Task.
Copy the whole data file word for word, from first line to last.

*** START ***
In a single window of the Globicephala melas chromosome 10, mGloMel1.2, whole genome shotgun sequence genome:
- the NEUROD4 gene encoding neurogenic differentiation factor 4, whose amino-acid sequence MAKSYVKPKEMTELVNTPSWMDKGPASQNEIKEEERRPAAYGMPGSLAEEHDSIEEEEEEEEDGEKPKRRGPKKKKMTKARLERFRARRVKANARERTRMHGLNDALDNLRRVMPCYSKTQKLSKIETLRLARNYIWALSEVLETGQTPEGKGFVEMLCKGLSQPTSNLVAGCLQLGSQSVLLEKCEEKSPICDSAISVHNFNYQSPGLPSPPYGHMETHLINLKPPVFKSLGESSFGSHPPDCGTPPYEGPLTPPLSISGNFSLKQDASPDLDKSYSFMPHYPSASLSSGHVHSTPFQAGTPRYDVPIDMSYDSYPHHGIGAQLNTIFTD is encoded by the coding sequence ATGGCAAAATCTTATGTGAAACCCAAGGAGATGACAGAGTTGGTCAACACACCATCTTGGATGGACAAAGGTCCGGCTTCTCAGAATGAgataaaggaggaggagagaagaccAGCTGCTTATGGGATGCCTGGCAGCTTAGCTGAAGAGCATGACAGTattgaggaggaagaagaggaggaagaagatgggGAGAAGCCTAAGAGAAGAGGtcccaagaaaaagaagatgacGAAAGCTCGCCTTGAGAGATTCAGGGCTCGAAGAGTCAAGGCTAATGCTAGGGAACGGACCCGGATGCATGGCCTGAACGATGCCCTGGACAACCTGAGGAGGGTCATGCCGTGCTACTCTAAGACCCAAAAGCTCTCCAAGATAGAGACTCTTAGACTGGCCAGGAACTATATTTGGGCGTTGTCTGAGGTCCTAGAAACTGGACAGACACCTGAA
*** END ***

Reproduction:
In a single window of the Globicephala melas chromosome 10, mGloMel1.2, whole genome shotgun sequence genome:
- the NEUROD4 gene encoding neurogenic differentiation factor 4, whose amino-acid sequence MAKSYVKPKEMTELVNTPSWMDKGPASQNEIKEEERRPAAYGMPGSLAEEHDSIEEEEEEEEDGEKPKRRGPKKKKMTKARLERFRARRVKANARERTRMHGLNDALDNLRRVMPCYSKTQKLSKIETLRLARNYIWALSEVLETGQTPEGKGFVEMLCKGLSQPTSNLVAGCLQLGSQSVLLEKCEEKSPICDSAISVHNFNYQSPGLPSPPYGHMETHLINLKPPVFKSLGESSFGSHPPDCGTPPYEGPLTPPLSISGNFSLKQDASPDLDKSYSFMPHYPSASLSSGHVHSTPFQAGTPRYDVPIDMSYDSYPHHGIGAQLNTIFTD is encoded by the coding sequence ATGGCAAAATCTTATGTGAAACCCAAGGAGATGACAGAGTTGGTCAACACACCATCTTGGATGGACAAAGGTCCGGCTTCTCAGAATGAgataaaggaggaggagagaagaccAGCTGCTTATGGGATGCCTGGCAGCTTAGCTGAAGAGCATGACAGTattgaggaggaagaagaggaggaagaagatgggGAGAAGCCTAAGAGAAGAGGtcccaagaaaaagaagatgacGAAAGCTCGCCTTGAGAGATTCAGGGCTCGAAGAGTCAAGGCTAATGCTAGGGAACGGACCCGGATGCATGGCCTGAACGATGCCCTGGACAACCTGAGGAGGGTCATGCCGTGCTACTCTAAGACCCAAAAGCTCTCCAAGATAGAGACTCTTAGACTGGCCAGGAACTATATTTGGGCGTTGTCTGAGGTCCTAGAAACTGGACAGACACCTGAA